July 7, 2013 -
Will a mandatory agreement to submit disputes to one-on-one arbitration, bypassing class actions, hold up in court? The Supreme Court just said “yes” in a case involving credit cards – and this could be very significant news for employers who want to ensure that disputes with employees are handled confidentially, one at a time, rather than through protracted (and expensive) class actions in court.
In American Express v. Italian Colors Restaurant, the restaurant wanted to accept American Express credit cards for payment. To do that, it had to enter into an agreement with the company that contained two important conditions. First, any dispute would have to be settled in one-on-one arbitration: no class actions allowed. Second, if it wanted to take American Express credit cards, it also had to agree to take the company’s debit cards. Retailers must pay high fees for both privileges, and the fees for debit card purchases are particularly high.
The restaurant and a number of other merchants decided to sue American Express, claiming that the debit card requirement was an illegal “tying” arrangement that violated the antitrust laws. But since all of the merchants had signed the one-on-one arbitration agreement as a condition of accepting the cards, American Express said they couldn’t file a lawsuit, let alone a class action. The trial court agreed with American Express and dismissed the case, but the Court of Appeals agreed with the merchants and reversed, in part because enforcing the one-on-one arbitration requirement would make it prohibitively expensive to litigate the antitrust claims. American Express asked the Supreme Court for review.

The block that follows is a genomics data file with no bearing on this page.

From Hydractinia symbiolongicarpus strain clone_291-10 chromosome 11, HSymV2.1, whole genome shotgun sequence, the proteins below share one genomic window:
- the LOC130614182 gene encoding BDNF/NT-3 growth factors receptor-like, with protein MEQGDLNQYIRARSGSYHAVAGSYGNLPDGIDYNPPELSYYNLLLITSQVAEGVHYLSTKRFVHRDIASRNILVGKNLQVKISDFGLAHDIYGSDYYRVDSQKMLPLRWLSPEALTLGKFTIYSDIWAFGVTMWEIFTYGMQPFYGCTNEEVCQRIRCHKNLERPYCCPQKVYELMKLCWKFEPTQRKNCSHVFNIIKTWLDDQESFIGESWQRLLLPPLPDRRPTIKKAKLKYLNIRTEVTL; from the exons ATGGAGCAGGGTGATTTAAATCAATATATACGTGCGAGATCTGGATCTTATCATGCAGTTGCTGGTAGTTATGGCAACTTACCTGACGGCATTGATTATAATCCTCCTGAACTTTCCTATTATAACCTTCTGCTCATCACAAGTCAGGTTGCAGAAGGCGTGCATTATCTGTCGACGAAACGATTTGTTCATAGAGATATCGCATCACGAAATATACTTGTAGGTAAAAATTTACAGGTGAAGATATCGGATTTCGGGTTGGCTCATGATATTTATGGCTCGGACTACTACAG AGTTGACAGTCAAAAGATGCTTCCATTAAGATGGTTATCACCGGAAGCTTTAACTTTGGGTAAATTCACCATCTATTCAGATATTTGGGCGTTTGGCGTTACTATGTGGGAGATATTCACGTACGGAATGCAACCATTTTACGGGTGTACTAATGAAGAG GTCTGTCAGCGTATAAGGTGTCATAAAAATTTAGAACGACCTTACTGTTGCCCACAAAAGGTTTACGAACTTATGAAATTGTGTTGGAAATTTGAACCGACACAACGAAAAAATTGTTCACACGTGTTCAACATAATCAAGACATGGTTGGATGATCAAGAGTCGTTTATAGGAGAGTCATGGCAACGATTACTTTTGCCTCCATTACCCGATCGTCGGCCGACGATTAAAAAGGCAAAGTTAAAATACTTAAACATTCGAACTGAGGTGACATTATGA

The Supreme Court came down squarely in favor of enforcing the arbitration agreement between American Express and the merchants. Justice Scalia, writing for the majority, found that abiding by the agreement between the parties was more important than any other consideration (such as enforcing the antitrust laws). Italian Colors had signed an agreement with American Express that precluded class actions, and was bound by its terms.
The American Express decision is consistent with the Court’s other recent class action decisions, Dukes v. Wal-Mart and Comcast, which focused on the necessity to look at injuries and damages on an individual level rather than engaging experts to argue collectively. Class actions are where the big money is in litigation, although less for the class members, who often receive coupons entitling them to discounts from wrongdoing retailers, than for the lawyers, who routinely collect 7-or 8-figure fees. The expense of defending a class action, and the risk of financial ruin if you lose, often all but force a company to settle, even if they believe they would win in the end.
So, what does this mean for employers? Potentially, a lot. All three of these Supreme Court decisions make it more difficult for litigants to bring class action claims in the future. What the American Express decision adds to the mix is that an agreement to arbitrate disputes one-on-one, rather than through a class action, will be honored. Employee-rights organizations will protest, but employers could require the same sort of agreements as a condition of employment, thereby protecting themselves from exposure to class action suits for back wages, discrimination, or other alleged violations. If you don’t think that will be important, just ask any employer who’s been on the receiving end of a class action.
Questions? Need more information? Contact Larry Stine at (404)365-0900 or email@example.com;
or Elizabeth Dorminey at firstname.lastname@example.org.
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